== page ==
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By Dan Beard

Copy_of_BB392.gif (24935 bytes)

If you ever find that you are lost, do not become frightened. There is more danger in fright than there is in the prospect of starvation or accident. If you allow yourself to become frightened, you become possessed of what we call "the panic of the lost", which terrible condition of the mind often ends in insanity. As soon as you discover you have lost your way in the wilderness, sit down with your back against a stump or stone, take out your jack-knife and play mumble-peg or sing a ragtime song. This will pull you together, so to speak.

Then take a stick, smooth off a place in the dirt and try to map out your wanderings. Making this map will cause you to remember forgotten objects you have passed on the road which may aid you to retrace your steps. Now stand up and look around you. Select the most prominent thing there is in the landscape-a hill, Fig. 377-F; a big dead tree, Fig. 375-H; a big rock, Fig. 376-G, the shore of a pond or lake, Fig. 379-E; the top of a mound, E or F, or anything which is easily seen. Near this point make your temporary camp, for you may have to sleep there all night.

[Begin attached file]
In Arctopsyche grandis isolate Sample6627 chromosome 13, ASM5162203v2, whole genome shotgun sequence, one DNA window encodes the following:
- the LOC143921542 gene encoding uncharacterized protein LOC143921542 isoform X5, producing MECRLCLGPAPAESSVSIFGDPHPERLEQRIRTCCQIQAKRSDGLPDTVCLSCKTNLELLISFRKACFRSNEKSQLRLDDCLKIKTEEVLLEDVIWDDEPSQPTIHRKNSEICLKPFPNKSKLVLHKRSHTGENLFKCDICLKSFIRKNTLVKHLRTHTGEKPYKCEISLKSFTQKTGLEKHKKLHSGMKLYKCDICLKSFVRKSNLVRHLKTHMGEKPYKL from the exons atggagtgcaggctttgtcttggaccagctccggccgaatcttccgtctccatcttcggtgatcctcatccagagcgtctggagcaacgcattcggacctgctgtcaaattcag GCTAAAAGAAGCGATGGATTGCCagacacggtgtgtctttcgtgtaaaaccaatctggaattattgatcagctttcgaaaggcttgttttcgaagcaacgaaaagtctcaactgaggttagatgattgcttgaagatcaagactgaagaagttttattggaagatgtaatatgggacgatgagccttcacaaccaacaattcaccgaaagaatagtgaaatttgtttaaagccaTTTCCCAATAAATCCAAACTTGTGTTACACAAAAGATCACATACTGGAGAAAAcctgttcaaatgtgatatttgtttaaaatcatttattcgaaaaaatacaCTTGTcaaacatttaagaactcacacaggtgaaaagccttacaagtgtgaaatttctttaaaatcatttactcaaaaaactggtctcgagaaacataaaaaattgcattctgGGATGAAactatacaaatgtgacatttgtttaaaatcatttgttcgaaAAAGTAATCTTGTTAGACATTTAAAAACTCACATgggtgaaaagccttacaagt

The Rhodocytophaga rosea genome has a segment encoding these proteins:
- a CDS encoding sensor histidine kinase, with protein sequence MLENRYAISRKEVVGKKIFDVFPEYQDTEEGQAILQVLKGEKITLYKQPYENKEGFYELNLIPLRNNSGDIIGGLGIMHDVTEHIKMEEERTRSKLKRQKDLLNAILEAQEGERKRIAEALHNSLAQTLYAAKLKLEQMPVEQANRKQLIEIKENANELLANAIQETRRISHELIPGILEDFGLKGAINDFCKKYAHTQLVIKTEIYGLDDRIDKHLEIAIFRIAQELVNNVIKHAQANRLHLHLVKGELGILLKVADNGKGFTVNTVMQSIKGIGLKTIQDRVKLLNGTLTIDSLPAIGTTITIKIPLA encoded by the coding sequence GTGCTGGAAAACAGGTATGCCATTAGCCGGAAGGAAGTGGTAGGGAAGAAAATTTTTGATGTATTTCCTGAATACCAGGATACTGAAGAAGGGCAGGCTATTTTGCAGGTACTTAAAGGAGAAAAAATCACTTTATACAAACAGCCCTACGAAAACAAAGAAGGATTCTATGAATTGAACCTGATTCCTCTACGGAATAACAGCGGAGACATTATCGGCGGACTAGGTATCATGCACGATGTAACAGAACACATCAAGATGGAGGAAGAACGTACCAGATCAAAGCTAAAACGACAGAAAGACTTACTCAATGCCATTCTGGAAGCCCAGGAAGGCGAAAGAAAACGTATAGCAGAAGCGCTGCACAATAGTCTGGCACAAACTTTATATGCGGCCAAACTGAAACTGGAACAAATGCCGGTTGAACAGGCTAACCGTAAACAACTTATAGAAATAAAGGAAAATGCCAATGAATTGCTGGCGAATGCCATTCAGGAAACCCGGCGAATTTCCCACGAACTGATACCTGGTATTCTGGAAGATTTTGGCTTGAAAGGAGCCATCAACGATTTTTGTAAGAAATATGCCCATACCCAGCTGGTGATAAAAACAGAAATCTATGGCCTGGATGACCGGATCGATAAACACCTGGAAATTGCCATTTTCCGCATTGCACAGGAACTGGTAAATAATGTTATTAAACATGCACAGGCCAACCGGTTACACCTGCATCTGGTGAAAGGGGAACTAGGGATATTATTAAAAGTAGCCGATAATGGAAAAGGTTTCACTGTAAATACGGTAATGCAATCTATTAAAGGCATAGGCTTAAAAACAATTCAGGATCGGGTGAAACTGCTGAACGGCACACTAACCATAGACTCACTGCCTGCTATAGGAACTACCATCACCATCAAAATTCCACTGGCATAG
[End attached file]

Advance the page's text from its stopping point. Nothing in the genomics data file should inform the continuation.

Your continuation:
From this camp, Fig. 374-A, make exploring expeditions, marking your trail each time so that you cannot fail to find it; mark it so plainly that it will attract the attention of anyone else coming that way. Break off and bend back small shrubs and bushes, Fig. 389, as you go along from your camp. In returning, these can be readily detected because you will see the underside of the leaves which will distinguish them from the surrounding shrubbery.

Keep on making these excursions, always returning to your central camp, until you have trails marked out like the spokes of a wheel, Fig. 374, with your camp for the hub of the wheel. Then if you find a better place, to camp, leave a note at your markers pointing to the direction you have taken. Use Scout signs and road signs, Figs. 384, 385, 386, 387, 388, 389, all of which point to the left hand side of the illustration; but above all, make the signs so plain that the uninitiated can understand them and will immediately see that you have changed your camp and have gone in the direction indicated. At the new camp go through the same tactics.